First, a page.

Thursday, January 28, 2010
Tuesday, January 26, 2010
I have to share this, however. In his latest post, Professor Dendy childishly crows that a Pharyngulite he criticised in this post on his other blog (why does he bewilderingly have two blogs with very similar content anyway?) hasn't responded to those criticisms. He concludes that....well...what, exactly? As usual, he doesn't really say. He seems to think his point is obvious. Well, it isn't to me.
Anyway, there are a few things to say about this episode:
- Professor Dendy's original criticism of Loris is that the paper cited used somewhat speculative language. Professor Dendy seemed to think that this was not appropriate in a scientific paper. This just revealed that Dendy doesn't have the slightest idea of what science is or how it works. I pointed this out to him, but he didn't publish my comment.
- In his second post on the topic, Dendy's criticism seems to have changed (possibly in the light of his reading - but not publishing - my comment?) Now he's saying that the problem was that Loris was stating something as a fact, but the paper contains speculative language so is no basis for calling something a fact. I can't see where Loris states anything as a fact. Dendy provides an incomplete quote from Loris, without any context, which still doesn't seem to me to be claiming what Dendy claims it does. Dendy clearly seems to think he has achieved some kind of victory here, but it looks to me as though he's wallowing in a shallow, grimy puddle of fail.
- At no point does Dendy properly criticise the evidence presented in the paper. He just attacks the author (I'm assuming the author Loris and the Pharyngulite Loris are one and the same, although Dendy doesn't make this clear). This shows an even poorer grasp of science on Professor Dendy's part even than has been revealed so far.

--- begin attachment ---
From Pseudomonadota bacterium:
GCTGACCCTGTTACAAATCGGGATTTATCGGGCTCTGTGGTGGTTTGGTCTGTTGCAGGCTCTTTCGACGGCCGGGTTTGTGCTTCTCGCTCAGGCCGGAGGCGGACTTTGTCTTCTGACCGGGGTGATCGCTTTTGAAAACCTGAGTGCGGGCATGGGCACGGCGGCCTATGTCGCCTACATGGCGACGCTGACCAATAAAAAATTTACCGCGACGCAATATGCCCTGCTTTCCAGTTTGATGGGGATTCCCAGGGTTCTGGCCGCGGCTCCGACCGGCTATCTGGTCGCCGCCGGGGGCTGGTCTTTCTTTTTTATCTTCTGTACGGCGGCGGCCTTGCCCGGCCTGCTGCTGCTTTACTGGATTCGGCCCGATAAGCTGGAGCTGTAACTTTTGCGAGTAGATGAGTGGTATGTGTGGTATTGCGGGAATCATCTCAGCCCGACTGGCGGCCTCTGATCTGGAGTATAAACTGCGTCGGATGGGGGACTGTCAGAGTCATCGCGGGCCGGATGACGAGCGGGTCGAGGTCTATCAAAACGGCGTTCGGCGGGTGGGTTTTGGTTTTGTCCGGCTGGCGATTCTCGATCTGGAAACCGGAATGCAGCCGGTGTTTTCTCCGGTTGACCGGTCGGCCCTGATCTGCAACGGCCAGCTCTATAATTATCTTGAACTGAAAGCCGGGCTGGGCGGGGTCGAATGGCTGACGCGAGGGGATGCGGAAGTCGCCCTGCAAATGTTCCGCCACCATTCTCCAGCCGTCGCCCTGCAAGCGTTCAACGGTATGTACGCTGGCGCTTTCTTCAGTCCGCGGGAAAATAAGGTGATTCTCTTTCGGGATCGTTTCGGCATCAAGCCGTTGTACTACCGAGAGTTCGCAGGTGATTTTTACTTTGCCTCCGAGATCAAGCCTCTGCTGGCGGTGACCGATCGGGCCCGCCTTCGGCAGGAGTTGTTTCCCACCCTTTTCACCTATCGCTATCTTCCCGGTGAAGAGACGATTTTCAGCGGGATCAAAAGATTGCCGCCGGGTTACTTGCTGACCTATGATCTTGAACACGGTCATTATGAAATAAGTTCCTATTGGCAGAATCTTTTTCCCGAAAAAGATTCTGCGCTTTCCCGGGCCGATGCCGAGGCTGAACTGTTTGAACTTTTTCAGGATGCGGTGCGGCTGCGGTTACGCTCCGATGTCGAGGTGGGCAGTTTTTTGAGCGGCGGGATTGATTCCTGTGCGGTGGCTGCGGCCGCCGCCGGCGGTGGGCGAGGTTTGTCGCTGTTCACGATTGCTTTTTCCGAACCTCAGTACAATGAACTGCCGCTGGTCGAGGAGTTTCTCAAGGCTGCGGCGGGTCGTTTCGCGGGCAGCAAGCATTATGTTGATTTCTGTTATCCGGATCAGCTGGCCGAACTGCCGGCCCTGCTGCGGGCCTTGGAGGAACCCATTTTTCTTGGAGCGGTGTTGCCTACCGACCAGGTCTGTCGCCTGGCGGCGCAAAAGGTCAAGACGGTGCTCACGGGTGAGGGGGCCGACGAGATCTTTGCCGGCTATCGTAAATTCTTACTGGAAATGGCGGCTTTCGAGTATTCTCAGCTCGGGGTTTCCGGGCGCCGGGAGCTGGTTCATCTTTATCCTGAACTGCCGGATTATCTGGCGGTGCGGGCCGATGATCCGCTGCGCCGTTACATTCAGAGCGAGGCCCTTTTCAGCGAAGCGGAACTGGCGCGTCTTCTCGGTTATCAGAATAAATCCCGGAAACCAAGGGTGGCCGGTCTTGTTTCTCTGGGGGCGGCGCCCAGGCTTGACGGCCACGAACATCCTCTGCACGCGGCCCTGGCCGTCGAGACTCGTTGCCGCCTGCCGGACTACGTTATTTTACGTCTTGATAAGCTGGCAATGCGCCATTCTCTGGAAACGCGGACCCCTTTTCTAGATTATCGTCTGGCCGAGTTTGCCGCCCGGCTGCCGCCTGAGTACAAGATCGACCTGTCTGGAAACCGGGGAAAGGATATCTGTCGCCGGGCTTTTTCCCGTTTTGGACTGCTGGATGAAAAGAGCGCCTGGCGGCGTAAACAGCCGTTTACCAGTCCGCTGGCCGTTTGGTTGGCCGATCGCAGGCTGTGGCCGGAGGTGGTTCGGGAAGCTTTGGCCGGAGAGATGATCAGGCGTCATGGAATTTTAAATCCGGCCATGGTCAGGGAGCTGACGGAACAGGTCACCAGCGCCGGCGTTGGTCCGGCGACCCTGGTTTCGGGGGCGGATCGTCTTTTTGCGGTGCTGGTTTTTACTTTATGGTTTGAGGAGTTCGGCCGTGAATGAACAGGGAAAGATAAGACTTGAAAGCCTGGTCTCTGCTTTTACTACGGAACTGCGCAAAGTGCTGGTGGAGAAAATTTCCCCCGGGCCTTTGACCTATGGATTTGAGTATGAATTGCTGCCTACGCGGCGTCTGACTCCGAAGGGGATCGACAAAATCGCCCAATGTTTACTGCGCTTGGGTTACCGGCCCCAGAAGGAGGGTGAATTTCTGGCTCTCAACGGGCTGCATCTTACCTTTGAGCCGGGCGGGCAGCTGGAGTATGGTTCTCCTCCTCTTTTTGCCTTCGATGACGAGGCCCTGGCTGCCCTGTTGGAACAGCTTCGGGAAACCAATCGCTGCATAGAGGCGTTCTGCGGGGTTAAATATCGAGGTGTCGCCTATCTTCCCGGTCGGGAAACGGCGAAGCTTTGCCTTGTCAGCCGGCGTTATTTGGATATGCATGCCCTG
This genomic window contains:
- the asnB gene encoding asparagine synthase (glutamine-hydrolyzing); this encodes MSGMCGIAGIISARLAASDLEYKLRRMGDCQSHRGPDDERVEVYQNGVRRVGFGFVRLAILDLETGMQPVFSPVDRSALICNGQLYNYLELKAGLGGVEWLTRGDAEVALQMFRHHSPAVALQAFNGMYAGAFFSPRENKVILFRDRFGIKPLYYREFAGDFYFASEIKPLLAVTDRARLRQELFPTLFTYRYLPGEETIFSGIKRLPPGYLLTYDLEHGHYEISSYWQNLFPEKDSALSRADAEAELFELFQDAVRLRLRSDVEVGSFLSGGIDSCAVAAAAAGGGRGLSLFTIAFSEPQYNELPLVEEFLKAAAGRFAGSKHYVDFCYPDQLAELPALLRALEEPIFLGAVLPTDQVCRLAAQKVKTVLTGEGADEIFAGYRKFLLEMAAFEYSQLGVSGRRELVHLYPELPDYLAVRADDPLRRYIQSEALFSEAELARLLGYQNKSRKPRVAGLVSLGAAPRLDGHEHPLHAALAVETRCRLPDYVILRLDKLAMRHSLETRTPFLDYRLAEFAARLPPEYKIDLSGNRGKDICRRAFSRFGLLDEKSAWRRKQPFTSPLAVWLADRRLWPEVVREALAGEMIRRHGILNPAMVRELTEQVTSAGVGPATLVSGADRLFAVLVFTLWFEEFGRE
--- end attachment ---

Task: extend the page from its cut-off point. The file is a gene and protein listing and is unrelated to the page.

- It's rich of Dendy to criticise others for not responding when he himself has failed to answer criticisms on his own blog (made before he stopped publishing my comments). My comments were actually relevant to what Dendy wrote, unlike his spurious, unprovoked and batshit insane criticisms of Loris. It would seem that he has far more of an obligation to respond than does Loris, but he seems conveniently to have forgotten this.
- Dendy writes that "Loris has yet to respond, nor have any of the other Pharyngulites". This is an out-and-out lie, since I responded. Dendy just chose not to publish it, then to lie about it afterwards.
- It's not at all clear whether Loris even knows about either of Dendy's blog posts. Even if he or she does, there no obligation to respond. Even if there is no response, it has no bearing whatsoever on the quality of the evidence contained in the paper. Professor Dendy seems to think otherwise, for reasons he hasn't explained.
Monday, January 25, 2010
Which is just as well, since Professor Dendy seems to have suddenly become very selective about what comments he posts. For example, I replied to his assertion that atheists don't have hope and the comment never appeared. Sometime after I posted it, another comment appeared in praise of Professor Dendy's batshit ideas.
I also commented on a tooth-wilting post about 'their' (he doesn't say who, but presumably he means evolutionists) standards of evidence, where he ridicules the fact that a paper he quotes from uses quite speculative language. This is entirely appropriate and Professor Dendy's comments are ridiculous. All they do is reveal that Dendy doesn't have the slightest understanding of what science is or how it is done. This casts a certain doubt on his claim to be a biologist.
Needless to say, this comment never appeared either.
Oh Professor Dendy, how disappointing.